BATON ROUGE, La (BRPROUD) – While things physically look different on Southern University’s campus due to the pandemic, the mission of John Pierre’s law class remains the same.
“Their history makes the environment so much richer” Chancellor Pierre said. “It is one where that true mission is adhered to on a daily basis”.
Pierre is the Chancellor of the Southern University Law Center; one of just six HBCU law schools in the country.
“HBCU’s have helped create African American, Latino and Asian talent that have gone out into corporate America and in government and have been transformative forces in this world” Pierre said.
The Southern University Law School opened in 1947 after a Black man filed a lawsuit seeking to attend a law school at a state institution. The law school’s first graduating class in 1950 was a major milestone for Black people wanting to pursue legal careers, but like other HBCU systems then and now, these institutions have always stood as mecca’s of higher learning for all people.
“Most people have a curiosity to learn about folks who are not from where they are” said Chancellor Pierre. “We start out with that curiosity and then we have a faculty that is also diverse and so they bring in their perspective to the students that are eager to learn who are excited about learning and who want to have a transformative experience”.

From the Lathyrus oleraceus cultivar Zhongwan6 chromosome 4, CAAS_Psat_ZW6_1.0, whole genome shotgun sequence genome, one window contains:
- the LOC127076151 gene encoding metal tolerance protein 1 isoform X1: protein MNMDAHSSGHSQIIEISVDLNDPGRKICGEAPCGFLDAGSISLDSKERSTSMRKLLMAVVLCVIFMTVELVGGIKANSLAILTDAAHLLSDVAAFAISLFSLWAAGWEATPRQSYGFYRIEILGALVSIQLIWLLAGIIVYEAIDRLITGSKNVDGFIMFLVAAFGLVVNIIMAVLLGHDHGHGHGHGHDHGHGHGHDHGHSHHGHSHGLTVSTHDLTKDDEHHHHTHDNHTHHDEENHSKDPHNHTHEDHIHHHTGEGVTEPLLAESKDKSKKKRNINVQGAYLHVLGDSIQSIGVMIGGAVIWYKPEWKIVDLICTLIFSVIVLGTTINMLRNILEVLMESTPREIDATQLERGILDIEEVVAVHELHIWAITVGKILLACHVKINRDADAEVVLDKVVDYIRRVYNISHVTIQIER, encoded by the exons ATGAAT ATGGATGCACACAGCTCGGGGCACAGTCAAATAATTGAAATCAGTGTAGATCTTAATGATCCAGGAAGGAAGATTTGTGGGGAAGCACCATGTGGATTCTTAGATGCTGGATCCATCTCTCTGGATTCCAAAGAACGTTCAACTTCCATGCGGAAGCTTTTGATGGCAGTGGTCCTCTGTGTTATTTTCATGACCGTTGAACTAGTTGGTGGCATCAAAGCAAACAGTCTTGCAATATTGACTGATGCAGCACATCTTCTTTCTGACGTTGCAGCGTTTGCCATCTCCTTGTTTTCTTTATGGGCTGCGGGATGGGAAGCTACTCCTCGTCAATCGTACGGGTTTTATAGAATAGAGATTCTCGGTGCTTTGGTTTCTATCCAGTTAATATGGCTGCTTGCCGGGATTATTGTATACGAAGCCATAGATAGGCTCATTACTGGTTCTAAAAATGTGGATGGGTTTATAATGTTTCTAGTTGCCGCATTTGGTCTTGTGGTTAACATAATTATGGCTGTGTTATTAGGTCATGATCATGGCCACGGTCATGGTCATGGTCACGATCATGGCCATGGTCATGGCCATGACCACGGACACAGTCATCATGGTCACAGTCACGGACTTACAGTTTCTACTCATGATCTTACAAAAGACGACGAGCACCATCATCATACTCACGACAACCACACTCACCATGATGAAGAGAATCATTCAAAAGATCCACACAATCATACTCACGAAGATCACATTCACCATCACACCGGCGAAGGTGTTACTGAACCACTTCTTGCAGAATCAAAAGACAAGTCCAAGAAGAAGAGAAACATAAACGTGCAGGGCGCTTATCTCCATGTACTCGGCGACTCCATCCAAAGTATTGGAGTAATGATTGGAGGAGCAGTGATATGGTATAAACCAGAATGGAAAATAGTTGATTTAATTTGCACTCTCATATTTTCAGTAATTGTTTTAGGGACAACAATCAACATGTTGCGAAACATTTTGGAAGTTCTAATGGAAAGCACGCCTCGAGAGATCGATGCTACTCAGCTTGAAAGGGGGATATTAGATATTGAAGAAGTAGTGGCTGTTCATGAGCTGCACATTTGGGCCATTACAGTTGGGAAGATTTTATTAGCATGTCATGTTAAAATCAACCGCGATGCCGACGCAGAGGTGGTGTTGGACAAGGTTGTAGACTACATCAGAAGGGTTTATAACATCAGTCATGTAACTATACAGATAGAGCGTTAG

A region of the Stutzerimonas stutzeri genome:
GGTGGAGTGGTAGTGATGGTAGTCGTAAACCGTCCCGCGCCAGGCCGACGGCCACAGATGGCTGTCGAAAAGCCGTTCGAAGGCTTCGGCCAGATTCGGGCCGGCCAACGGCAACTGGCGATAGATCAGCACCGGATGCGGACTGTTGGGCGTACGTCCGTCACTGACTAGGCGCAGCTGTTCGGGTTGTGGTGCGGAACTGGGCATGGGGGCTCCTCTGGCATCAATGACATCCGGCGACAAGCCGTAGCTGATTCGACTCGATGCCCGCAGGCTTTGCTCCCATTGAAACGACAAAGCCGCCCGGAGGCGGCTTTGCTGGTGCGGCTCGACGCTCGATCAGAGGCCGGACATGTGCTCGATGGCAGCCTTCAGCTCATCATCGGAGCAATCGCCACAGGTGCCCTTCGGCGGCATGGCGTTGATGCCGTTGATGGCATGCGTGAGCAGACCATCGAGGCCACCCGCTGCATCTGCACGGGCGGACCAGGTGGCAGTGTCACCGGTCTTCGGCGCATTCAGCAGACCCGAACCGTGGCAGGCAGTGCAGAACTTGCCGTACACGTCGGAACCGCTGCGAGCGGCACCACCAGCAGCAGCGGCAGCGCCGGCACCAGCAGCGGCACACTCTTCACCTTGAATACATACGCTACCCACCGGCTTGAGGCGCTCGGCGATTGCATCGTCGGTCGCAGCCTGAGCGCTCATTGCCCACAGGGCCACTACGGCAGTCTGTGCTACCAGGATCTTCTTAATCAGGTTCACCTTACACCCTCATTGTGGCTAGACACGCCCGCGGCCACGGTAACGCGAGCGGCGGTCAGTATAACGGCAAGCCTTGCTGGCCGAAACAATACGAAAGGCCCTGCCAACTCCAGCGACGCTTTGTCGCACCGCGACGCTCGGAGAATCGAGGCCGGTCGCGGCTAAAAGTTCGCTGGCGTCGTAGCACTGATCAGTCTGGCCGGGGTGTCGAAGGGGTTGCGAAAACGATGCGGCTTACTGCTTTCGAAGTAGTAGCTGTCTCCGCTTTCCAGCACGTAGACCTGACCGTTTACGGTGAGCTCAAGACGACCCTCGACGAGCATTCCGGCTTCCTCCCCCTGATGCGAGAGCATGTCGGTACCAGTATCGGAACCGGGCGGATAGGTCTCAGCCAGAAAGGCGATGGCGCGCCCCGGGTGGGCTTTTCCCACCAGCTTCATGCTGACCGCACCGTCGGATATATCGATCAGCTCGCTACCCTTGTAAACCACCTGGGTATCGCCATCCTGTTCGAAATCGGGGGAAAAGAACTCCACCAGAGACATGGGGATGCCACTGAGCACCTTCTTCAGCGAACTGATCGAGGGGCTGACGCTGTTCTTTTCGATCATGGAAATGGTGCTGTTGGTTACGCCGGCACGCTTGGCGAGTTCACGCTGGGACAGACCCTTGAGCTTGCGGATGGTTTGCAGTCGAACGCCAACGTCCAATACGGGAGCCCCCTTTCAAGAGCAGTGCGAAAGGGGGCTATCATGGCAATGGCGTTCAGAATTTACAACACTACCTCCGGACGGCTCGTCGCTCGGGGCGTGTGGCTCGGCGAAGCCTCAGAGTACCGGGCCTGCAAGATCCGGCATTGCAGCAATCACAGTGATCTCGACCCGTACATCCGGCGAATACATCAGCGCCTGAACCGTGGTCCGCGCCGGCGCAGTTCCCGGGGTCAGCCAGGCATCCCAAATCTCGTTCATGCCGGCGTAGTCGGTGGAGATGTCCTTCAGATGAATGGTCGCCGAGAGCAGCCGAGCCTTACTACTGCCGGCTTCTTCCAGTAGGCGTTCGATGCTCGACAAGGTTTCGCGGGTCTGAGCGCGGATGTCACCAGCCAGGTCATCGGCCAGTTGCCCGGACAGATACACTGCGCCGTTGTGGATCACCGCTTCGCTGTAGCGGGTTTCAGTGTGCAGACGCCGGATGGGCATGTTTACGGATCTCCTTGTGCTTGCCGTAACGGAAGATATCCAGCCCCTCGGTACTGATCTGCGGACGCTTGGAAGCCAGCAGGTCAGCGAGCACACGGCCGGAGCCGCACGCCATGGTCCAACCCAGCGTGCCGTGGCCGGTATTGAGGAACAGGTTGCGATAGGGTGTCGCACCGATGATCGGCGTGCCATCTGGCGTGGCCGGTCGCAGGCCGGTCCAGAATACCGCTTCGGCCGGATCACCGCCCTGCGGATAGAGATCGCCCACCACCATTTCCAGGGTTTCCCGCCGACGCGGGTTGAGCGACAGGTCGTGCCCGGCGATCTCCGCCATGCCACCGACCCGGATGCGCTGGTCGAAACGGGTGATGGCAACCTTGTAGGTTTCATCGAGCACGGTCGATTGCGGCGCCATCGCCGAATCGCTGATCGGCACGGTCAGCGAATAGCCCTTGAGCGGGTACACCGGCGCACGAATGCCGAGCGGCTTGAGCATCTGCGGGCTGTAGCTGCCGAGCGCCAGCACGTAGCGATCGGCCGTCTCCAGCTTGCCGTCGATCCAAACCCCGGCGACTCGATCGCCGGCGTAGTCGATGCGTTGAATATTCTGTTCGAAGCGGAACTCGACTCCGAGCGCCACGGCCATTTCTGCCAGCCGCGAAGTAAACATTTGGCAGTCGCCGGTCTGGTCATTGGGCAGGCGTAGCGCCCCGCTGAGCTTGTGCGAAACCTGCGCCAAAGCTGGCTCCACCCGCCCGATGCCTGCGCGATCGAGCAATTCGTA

“We have diversity from a cultural and racial and ethnic standpoint it’s very, very wide” Chancellor Pierre explained. “We have students from a diverse set of undergraduate majors who come to law school and they’re very diverse age wise” he said.
Since its opening 73 years ago, the Southern University Law Center has produced graduates that have gone on to become legal and political juggernauts. Jesse Stone, Jr., one of the law center’s first graduates, would go on to become an Associate Justice for the Louisiana Supreme Court. Former Louisiana Governor Mike Foster earned his law degree from SULC in 2004, State Representative Ted James is a law center grad, and former Miss Louisiana and current television judge Faith Jenkins got her start at the Southern University Law Center.
“It’s that welcoming, family based environement- that one of service- because when you look at why HBCU’s came into existence, they came into existence with a mission to essentially educate a whole set of people that had been denied access to education and therefore their history makes the environment so much richer” Chancellor Pierre said.
To learn more about the Southern University Law Center, visit https://www.sulc.edu/